Question: About three days after my first Moderna vaccine, I noticed I no longer had the recurring pain in my shoulders, neck and knees that I’ve had to get used to since 2008.
I had been applying muscle rubs or similar medications nearly every night for years. After vaccination, I estimate that there’s been a 90% reduction in those pains.
I got my first shot in February and had no side effects. I got my second one in early March. I had fever, chills and muscle aches for 24 hours afterwards.
It is now 40 days and counting. Virtually none of the old pains have returned. The big gains in upper body flexibility have been maintained as well! I’m crossing my fingers that this will continue.
Answer: We have no explanation for this secondary benefit from the Moderna vaccine. We have heard from several people that their restless leg syndrome got better after vaccination. This is the most recent message in that regard:
“I read the letter from someone with RLS. I had the same experience. I have suffered from restless leg syndrome most of my life. After getting my second Moderna shot in February, it disappeared. I have not suffered any symptoms of RLS since, and it is a real blessing to sleep through the night without kicking, and tossing and turning.”
We have no idea if this Moderna vaccine effect will last, but it certainly is intriguing.
Question: When my mother suffered headaches many years ago, she always took two aspirins and a cup of coffee. What is it about that combination that works so well?
Answer: The caffeine in the coffee works synergistically with aspirin to improve pain relief. Headache specialists consider a combination of acetaminophen (Tylenol) with aspirin and caffeine to be helpful for episodic tension-type headache as well as migraines (StatPearls, January 2021).
The makers of Excedrin have capitalized on this combination for years. The dose of Excedrin Migraine and Excedrin Extra Strength is 500 mg of acetaminophen, 500 mg of aspirin and 130 mg of caffeine.
Question: Years ago, an allergist recommended that I take Zyrtec daily for allergies. After several months I stopped and immediately began to suffer from severe itching on the palms of my hands and soles of my feet. It kept me up at night and impeded my workday.
I tried to wean off it to see if that made a difference but still experienced itching and burning whenever I quit. I scoured the internet to find out if this was a thing, but there wasn’t much information then.
I was lucky enough to meet a dermatologist who listened to me and did not act like I was crazy. She helped me wean off the antihistamine and prescribed a med that helped with the itching. I’m frustrated that people are not told about this side effect.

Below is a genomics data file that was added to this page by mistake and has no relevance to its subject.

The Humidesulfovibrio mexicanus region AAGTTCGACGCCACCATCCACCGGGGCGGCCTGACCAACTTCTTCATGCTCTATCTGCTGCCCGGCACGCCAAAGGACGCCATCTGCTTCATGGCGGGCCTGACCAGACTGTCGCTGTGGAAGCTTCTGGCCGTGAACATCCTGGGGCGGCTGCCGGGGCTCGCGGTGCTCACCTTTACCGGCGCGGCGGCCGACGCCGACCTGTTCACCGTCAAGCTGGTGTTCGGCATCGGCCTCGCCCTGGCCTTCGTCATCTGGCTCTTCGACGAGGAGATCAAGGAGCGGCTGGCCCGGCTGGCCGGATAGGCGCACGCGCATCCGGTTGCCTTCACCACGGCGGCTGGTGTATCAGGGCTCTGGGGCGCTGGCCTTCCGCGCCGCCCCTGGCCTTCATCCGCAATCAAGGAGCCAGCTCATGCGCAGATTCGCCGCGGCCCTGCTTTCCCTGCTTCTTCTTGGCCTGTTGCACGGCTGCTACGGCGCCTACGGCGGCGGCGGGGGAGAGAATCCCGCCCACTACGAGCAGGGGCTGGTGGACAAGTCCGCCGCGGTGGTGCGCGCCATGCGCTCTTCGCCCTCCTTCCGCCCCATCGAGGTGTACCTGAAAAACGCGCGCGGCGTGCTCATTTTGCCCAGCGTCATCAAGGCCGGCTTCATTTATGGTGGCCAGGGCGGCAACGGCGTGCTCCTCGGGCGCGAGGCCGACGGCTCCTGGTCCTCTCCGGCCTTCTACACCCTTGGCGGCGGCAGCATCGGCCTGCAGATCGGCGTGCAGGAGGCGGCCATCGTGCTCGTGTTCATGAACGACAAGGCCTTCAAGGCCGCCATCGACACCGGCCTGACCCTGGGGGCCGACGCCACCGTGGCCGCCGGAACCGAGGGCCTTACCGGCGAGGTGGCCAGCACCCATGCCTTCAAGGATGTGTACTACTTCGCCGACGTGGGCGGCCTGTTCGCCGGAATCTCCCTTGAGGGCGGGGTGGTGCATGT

Answer: Your story is not unusual. We have heard from hundreds of others who also experienced itching upon discontinuation of cetirizine (Zyrtec). We brought this to the attention of the Food and Drug Administration and the agency eventually acknowledged this reaction (Therapeutic Advances in Drug Safety, July 5, 2019). Although the FDA offers no advice, very gradual withdrawal may help.
Question: Do you have any remedies for low blood pressure?
Answer: Doctors usually worry far more about high blood pressure, but low blood pressure can cause symptoms such as dizziness, brain fog, fatigue, blurred vision, nausea and fainting. Some people experience these symptoms when they stand up suddenly (orthostatic hypotension).
There is growing recognition of a condition called postural orthostatic tachycardia syndrome (POTS), in which low blood pressure makes the heart race. Doctors are reporting that POTS may be part of a post-COVID syndrome (Immunologic Research, March 30, 2021).
Doctors often recommend nondrug approaches to treat low blood pressure. They include eating more salt, drinking more fluid and wearing compression hose to keep blood from pooling in the legs. In severe cases, physicians may prescribe midodrine (ProAmatine, Orvaten). This drug squeezes blood vessels to raise blood pressure. Patients must not lie down after taking it, as the drug can cause low blood pressure in such a situation.
Joe Graedon is a pharmacologist; Dr. Teresa Graedon is a medical anthropologist and nutrition expert. Questions for the Graedons can be sent to them using their website, www.peoplespharmacy.com, or by writing to the following address: Graedons’ People’s Pharmacy, King Features, 628 Virginia Drive, Orlando, FL 32803.